When you can't count on sleep

Dateline, Portland, Oregon: We sleep to dream. We sleep to refresh and we sleep to unwind. When we can’t count on sleep, it colors every aspect of our lives.

I answer my office phone, and on the other end of the line is another person struggling with sleep. They are at their wit’s end, not sure where to turn. Medications aren’t cutting it. Their own attempts to solve the problem may well be making things worse. The sleep study is scheduled, and they are, to put it in stark terms, scared to climb into bed tonight.

Nighttime sleep may have been biologically intended to keep us from wandering in to danger in eons past, but it has always served other purposes as well. In short, there are many reasons why we feel better after a good night’s sleep. During sleep glial cells in our brains clean out the debris of the day. We also consolidate new information, storing it in our long-term memory. Dreams help us sort out our thoughts and feelings. Sleep helps us regulate mood and the intricate chemistry of our bodies. Many people find that they wake after a good night’s sleep with solutions to thorny problems.

Insomnia makes it impossible for people to go to bed at the end of the day and trust that nature will take its course. As a consequence, those with insomnia often become conditioned to experience their beds as negative and unpleasant spaces, and bedtime as highly anxiety provoking. CBI-I helps turn these automatic reactions around so bedtime can be a pleasant experience again.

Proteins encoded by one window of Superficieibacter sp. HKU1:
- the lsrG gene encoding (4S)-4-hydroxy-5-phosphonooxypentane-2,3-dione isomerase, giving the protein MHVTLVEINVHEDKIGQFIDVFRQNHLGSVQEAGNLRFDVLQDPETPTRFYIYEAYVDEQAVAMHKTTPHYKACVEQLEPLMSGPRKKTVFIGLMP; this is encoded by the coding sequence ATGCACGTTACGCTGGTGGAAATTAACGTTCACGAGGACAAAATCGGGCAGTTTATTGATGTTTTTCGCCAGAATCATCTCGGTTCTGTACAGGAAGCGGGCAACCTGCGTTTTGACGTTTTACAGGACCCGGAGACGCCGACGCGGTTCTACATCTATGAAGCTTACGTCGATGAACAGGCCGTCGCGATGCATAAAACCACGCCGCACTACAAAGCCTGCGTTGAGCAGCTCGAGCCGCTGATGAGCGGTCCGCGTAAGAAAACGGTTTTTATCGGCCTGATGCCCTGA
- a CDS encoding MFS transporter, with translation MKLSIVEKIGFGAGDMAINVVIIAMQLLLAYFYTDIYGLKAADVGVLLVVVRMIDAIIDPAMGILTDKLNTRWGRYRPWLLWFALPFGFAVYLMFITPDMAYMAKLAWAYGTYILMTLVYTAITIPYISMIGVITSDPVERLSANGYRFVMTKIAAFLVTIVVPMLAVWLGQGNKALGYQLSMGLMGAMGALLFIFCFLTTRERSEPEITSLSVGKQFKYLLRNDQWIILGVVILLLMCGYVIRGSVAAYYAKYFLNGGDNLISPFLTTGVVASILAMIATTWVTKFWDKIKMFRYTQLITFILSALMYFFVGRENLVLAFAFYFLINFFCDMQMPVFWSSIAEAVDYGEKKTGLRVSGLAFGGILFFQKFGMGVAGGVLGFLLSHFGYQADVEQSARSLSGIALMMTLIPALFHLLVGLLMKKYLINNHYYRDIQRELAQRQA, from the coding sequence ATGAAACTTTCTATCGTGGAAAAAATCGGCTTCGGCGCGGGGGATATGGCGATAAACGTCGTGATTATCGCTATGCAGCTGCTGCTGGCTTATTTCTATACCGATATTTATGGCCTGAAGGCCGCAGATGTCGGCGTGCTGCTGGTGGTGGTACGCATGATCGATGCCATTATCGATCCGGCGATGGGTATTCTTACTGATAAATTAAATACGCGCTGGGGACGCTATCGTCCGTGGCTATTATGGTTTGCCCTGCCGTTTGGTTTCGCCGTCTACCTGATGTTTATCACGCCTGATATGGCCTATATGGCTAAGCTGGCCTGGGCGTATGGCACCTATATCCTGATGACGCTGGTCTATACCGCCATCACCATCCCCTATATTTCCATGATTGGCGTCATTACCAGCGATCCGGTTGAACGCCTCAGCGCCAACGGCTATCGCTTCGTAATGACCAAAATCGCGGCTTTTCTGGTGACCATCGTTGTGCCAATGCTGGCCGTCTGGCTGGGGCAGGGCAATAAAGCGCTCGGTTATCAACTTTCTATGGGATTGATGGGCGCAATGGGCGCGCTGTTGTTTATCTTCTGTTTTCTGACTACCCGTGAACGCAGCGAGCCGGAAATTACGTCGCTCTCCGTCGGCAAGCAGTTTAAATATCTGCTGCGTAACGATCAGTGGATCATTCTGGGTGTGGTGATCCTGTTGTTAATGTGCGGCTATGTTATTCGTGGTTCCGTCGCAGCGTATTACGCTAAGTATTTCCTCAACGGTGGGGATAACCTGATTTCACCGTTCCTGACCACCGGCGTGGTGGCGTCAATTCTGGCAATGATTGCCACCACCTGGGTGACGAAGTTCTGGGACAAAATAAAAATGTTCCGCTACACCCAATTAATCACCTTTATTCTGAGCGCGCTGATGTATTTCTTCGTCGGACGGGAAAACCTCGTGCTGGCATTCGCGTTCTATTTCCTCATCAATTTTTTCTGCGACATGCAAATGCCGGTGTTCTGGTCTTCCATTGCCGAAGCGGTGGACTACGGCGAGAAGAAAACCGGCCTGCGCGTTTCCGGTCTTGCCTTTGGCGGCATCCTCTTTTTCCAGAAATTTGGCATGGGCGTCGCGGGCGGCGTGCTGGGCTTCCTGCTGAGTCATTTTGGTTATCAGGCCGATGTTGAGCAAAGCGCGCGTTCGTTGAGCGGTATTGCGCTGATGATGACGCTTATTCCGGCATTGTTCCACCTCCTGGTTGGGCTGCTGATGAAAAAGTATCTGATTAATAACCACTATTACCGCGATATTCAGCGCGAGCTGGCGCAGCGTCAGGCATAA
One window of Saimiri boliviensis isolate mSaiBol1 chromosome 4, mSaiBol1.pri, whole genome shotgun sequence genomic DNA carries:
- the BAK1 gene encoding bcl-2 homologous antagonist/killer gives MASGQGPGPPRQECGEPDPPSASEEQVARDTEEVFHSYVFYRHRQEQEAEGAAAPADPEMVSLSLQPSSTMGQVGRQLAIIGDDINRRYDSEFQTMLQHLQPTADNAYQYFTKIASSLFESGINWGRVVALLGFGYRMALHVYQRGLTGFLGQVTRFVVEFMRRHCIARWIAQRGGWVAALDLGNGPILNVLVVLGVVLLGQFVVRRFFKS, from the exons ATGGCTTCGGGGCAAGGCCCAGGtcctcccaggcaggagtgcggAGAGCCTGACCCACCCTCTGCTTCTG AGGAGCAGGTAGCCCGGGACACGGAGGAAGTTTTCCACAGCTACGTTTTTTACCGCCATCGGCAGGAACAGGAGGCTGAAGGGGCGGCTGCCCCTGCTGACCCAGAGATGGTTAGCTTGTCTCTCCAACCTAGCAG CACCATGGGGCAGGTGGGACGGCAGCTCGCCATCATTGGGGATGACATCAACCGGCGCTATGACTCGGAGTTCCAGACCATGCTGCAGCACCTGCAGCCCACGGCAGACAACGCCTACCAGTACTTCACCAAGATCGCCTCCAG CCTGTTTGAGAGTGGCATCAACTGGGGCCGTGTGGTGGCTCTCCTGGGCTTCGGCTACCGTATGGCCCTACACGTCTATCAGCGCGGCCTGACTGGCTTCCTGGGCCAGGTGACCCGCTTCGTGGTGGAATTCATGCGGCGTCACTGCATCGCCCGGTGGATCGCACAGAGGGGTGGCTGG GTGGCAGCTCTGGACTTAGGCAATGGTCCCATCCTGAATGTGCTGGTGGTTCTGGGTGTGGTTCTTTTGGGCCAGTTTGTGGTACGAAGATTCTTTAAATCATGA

When I work with a new sleep patient, I generally assure them that somewhere along the way they will come to hate me. It’s a joke. And it’s not a joke. Part of what therapists who work with insomnia do is help their patients tolerate sleep debt. Sleep debt is a patient’s friend, but for many with insomnia sleep debt is an antecedent to a variety of negative thoughts and beliefs, and consequently some less than helpful behaviors.

Insomnia therapy can help people view their bedtime routine with clarity. It provides an opportunity to objectively review what helps and what doesn’t help you get the rest you need. For example, you may not want to believe that the blue range light emitted from your phone or tablet causes you problems, and maybe you are right. The CBT-I protocol will help us know--and we will work together to decide what to do with that information.

Feel free to call me if you are wondering whether CBT-I might help with your disrupted sleep. I would be happy to tell you a little bit about the ways in which insomnia treatment might be helpful to you. I can be reached at 503-490-5793.